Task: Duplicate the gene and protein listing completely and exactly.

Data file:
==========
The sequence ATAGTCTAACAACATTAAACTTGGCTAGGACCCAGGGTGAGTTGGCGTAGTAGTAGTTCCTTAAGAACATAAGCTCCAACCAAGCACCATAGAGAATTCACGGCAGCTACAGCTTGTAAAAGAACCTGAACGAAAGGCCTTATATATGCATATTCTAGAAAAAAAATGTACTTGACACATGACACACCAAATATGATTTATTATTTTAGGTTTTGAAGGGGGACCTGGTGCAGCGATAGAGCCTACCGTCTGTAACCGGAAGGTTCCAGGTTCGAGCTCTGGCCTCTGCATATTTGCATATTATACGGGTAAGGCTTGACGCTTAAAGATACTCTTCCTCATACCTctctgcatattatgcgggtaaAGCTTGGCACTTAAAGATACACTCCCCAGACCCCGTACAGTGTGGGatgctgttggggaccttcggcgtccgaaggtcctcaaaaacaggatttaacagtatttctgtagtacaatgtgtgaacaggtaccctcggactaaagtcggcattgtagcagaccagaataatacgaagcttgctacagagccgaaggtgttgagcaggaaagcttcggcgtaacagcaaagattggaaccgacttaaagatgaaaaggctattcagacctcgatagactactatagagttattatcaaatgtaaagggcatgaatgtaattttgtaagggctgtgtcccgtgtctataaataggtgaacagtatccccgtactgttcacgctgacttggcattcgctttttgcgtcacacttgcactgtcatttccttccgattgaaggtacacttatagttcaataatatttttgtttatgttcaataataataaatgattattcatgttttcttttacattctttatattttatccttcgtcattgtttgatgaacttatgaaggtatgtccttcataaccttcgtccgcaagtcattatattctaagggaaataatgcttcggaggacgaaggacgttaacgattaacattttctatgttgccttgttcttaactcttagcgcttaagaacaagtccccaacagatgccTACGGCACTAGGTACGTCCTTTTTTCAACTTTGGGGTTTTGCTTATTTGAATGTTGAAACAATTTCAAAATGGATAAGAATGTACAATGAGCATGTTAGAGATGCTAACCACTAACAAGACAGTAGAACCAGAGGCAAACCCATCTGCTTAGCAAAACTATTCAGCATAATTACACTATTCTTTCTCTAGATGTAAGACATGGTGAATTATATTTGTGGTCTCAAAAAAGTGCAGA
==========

The sequence ATAGTCTAACAACATTAAACTTGGCTAGGACCCAGGGTGAGTTGGCGTAGTAGTAGTTCCTTAAGAACATAAGCTCCAACCAAGCACCATAGAGAATTCACGGCAGCTACAGCTTGTAAAAGAACCTGAACGAAAGGCCTTATATATGCATATTCTAGAAAAAAAATGTACTTGACACATGACACACCAAATATGATTTATTATTTTAGGTTTTGAAGGGGGACCTGGTGCAGCGATAGAGCCTACCGTCTGTAACCGGAAGGTTCCAGGTTCGAGCTCTGGCCTCTGCATATTTGCATATTATACGGGTAAGGCTTGACGCTTAAAGATACTCTTCCTCATACCTctctgcatattatgcgggtaaAGCTTGGCACTTAAAGATACACTCCCCAGACCCCGTACAGTGTGGGatgctgttggggaccttcggcgtccgaaggtcctcaaaaacaggatttaacagtatttctgtagtacaatgtgtgaacaggtaccctcggactaaagtcggcattgtagcagaccagaataatacgaagcttgctacagagccgaaggtgttgagcaggaaagcttcggcgtaacagcaaagattggaaccgacttaaagatgaaaaggctattcagacctcgatagactactatagagttattatcaaatgtaaagggcatgaatgtaattttgtaagggctgtgtcccgtgtctataaataggtgaacagtatccccgtactgttcacgctgacttggcattcgctttttgcgtcacacttgcactgtcatttccttccgattgaaggtacacttatagttcaataatatttttgtttatgttcaataataataaatgattattcatgttttcttttacattctttatattttatccttcgtcattgtttgatgaacttatgaaggtatgtccttcataaccttcgtccgcaagtcattatattctaagggaaataatgcttcggaggacgaaggacgttaacgattaacattttctatgttgccttgttcttaactcttagcgcttaagaacaagtccccaacagatgccTACGGCACTAGGTACGTCCTTTTTTCAACTTTGGGGTTTTGCTTATTTGAATGTTGAAACAATTTCAAAATGGATAAGAATGTACAATGAGCATGTTAGAGATGCTAACCACTAACAAGACAGTAGAACCAGAGGCAAACCCATCTGCTTAGCAAAACTATTCAGCATAATTACACTATTCTTTCTCTAGATGTAAGACATGGTGAATTATATTTGTGGTCTCAAAAAAGTGCAGA